The extension is only for two months, setting up another fight. But the good news is that in the showdown, Mr. Obama and the Democratic leadership did not back down. ...
The economy, and struggling Americans, need a lot more help. Mr. Obama needs to translate his newfound focus on the middle class into an agenda for broad prosperity, making the case that what the nation needs now is a large short-run effort to create jobs coupled with a plan to cut the deficit as the economy recovers.

Christina Romer agrees (me too):

Two Big Problems, Two Ready Solutions: The United States faces two daunting economic problems: an unsustainable long-run budget deficit and persistent high unemployment. Both demand aggressive action in the form of fiscal policy. ...
On the deficit, the big worry isn't the current shortfall, which is projected to decline sharply as the economy recovers. Rather, it's the long-run outlook. ...
But we can't focus on the deficit alone. Persistent unemployment is destroying the lives and wasting the talents of more than 13 million Americans. Worse, the longer that people remain out of work, the more likely they are to suffer a permanent loss of skills and withdraw from the labor force.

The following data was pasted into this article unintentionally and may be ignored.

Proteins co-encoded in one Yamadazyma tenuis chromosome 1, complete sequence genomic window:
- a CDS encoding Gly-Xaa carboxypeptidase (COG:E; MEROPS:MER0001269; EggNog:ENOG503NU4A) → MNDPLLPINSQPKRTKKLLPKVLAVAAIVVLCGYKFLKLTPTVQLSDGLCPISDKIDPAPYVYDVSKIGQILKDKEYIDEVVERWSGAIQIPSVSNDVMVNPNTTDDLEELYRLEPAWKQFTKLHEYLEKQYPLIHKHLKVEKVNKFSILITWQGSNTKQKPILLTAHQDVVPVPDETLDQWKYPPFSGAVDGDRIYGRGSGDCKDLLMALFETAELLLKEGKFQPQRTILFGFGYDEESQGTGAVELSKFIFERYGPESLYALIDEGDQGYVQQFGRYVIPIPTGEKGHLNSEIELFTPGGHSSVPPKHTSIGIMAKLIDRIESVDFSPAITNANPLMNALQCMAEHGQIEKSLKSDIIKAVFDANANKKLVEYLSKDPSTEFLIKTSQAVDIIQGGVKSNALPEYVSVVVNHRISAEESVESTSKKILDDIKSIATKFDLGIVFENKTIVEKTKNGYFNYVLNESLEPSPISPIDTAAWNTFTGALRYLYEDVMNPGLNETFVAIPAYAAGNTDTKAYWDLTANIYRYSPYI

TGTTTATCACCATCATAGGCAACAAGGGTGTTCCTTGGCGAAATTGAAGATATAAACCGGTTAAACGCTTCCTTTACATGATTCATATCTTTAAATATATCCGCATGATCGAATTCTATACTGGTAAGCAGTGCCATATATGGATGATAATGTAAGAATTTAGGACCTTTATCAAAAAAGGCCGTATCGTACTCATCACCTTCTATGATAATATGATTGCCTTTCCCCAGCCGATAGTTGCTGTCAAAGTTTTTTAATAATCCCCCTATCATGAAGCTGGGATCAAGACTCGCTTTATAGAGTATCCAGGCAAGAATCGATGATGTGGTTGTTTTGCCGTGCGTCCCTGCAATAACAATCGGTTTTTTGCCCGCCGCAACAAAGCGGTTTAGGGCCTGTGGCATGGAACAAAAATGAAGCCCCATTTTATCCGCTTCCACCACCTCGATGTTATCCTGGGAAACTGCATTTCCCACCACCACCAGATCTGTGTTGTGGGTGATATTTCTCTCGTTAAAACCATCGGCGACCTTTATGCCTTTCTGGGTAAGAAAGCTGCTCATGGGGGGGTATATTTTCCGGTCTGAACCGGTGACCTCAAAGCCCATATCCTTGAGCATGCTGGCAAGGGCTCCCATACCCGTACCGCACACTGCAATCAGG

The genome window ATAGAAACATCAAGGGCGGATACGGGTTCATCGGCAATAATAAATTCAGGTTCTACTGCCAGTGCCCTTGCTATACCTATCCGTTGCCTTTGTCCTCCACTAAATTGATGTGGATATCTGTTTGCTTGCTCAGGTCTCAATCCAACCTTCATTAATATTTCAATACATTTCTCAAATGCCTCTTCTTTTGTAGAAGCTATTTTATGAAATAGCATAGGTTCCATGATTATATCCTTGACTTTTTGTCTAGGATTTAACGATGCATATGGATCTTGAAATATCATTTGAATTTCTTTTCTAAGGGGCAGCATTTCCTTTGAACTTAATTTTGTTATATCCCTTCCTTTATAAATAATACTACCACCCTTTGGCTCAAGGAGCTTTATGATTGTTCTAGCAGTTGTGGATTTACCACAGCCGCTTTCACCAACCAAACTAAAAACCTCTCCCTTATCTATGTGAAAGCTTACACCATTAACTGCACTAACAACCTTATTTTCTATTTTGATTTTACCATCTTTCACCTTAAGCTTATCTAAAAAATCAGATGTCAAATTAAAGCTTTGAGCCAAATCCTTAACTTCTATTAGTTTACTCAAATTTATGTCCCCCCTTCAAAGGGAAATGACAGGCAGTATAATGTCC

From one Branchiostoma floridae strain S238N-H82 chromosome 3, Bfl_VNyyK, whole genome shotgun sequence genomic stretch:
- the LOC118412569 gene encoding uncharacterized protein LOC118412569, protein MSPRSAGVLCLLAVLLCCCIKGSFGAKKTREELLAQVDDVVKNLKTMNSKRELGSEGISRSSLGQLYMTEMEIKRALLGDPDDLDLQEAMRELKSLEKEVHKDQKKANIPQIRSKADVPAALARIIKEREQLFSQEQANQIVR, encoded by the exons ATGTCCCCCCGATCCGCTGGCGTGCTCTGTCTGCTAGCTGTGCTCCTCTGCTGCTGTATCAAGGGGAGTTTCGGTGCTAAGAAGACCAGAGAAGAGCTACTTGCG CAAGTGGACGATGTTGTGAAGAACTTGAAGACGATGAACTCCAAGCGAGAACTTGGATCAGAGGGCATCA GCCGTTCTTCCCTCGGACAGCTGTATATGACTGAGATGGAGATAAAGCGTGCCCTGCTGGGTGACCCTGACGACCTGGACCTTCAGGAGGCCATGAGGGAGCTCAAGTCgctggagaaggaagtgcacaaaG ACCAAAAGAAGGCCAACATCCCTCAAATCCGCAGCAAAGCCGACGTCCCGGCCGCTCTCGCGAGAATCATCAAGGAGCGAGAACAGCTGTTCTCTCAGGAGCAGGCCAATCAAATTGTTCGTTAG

Despite heated rhetoric to the contrary, the evidence that fiscal stimulus raises employment and lowers joblessness is stronger than ever. And pairing additional strong stimulus with a plan to reduce the deficit would likely pack a particularly powerful punch for confidence and spending. ...
 Because many people worry about increasing the role of the federal government, why not give substantial federal funds to state and local governments for public investment? Tell them that the money has to be used for either physical infrastructure like roads, bridges and airports, or for human infrastructure like education, job training and scientific research. Then let the states, cities and towns figure out what would work best for their citizens. ...

It would be helpful if the press would react as negatively to a failure to produce a jobs bill as it does to failures to come to an agreement about reducing the deficit. But it doesn't. The lack of effort from Congress on jobs is hardly noted in the press while the deficit -- and calls to do something about it -- is noted almost daily.

We need to do more to help the unemployed.